While this was something I personally never struggled with as a child, I did watch my two cousins struggle with it, as we grew up together. I remember hanging out with them every weekend as kids, playing together, watching movies together and of course sharing meals together. Truth be told when we shared meals, it actually always seemed like I was the one who ate far more than they did. So naturally I always wondered why I didn’t balloon up like my cousins.
It wasn’t until we hit our twenties when I started to learn what their REAL eating patterns were like. You see, on weekends my family indulged. We would have dim sum feasts during the day, pizzas at night, or try out new restaurants for dinner. But on the weekdays, we ate every meal at home. Breakfast was always eggs, toast, and milk. Lunch I had at school but dinner was always pretty light standard Chinese fare, consisting of a vegetable dish, a protein dish that was either stir fried or braised and some kind of soup along with a very small bowl of rice. We never had dessert after meals. And oddly enough, having been brought up with very little sweets in the house, made me sort of indifferent to it. We drank water, tea, or milk at home, nothing else.
I always assumed my cousins had the same regimen. After talking to them in their later years, I realized that the weekdays were no different than the weekends for them. They had many meals out, sometimes huge steak dinners, burgers, pizzas and after school snacks consisted of whatever they bought at the local store or whatever they could find at home, which was usually supersized packs of snacks from Costco (chips, candy bars, cookies, sodas). The problem here wasn’t that the parents were lenient towards them and allowed them to eat whatever they wanted. These were actually eating patterns that the parents had and thus, this set the standard in the household.
Parents have a huge responsibility in setting proper lifestyle standards at home, not only for their kids, but for themselves. If you live a healthy balanced lifestyle, it was naturally translate into the children’s lives. If you eat healthy balanced meals, then naturally your kids will adopt your ways, because it’s the only way they know. It’s a lot easier to start kids off on the right path, than to lead them into the wrong path and bring them back on track. Trying to take away all the junk food they are used to eating and saying it’s now all bad for you is way more challenging than just keeping it away from them in the first place.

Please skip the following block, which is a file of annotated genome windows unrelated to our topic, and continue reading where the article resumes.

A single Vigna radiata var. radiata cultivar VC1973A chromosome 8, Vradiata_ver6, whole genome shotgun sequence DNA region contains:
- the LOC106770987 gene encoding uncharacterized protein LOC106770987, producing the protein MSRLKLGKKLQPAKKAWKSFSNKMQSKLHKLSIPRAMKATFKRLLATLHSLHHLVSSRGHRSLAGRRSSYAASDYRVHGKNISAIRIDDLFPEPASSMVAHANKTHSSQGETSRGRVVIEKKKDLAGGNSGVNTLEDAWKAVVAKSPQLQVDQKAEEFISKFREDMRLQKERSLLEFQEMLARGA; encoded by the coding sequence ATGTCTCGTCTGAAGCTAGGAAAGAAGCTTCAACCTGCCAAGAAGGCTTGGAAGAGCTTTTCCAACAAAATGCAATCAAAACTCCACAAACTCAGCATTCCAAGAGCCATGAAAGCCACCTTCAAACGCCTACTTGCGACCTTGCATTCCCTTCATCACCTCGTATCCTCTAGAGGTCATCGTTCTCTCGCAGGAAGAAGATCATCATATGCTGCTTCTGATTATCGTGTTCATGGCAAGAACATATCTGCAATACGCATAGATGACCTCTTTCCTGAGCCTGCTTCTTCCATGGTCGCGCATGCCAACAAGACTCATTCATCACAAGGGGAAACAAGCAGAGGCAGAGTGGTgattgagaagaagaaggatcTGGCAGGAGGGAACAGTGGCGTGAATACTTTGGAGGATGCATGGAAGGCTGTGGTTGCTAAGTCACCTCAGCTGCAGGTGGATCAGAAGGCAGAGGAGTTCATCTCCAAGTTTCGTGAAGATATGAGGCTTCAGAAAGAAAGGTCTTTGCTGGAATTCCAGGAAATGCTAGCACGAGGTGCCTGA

As I’m now pregnant with my first child, I’m already starting to plan out how to start my baby on a balanced diet as soon as she begins solids. That means, introducing veggies, proteins, and little to no sugar to them as early as possible. And as they grow up, I want to continue to follow my traditional Chinese roots of having balanced meals with a focus on vegetable, protein and soup. I feel very fortunate to have experienced these home cooked meals and appreciate it even more now that I’m older. It’s way more meaningful than the pizza meals we had out or the unmemorable restaurants we had frequented. As parents we have a duty to lead a healthy life and learn to prepare meals at home so that we can pass these habits down to our kids and their future kids so that they won’t have to ever go down the difficult road of childhood obesity.
Children don’t know how to balance out their own diets and eat healthy. They need their parents to guide them and set the proper parameters. If the parents can do this as early as possible so that it becomes second nature, we can help decrease the likelihood of childhood obesity. It’s important that we do this, because once they fall onto the path towards obesity, it’s extremely difficult to get back on track. I know, I’ve seen it in my own family. I would hate to put my future children in that position.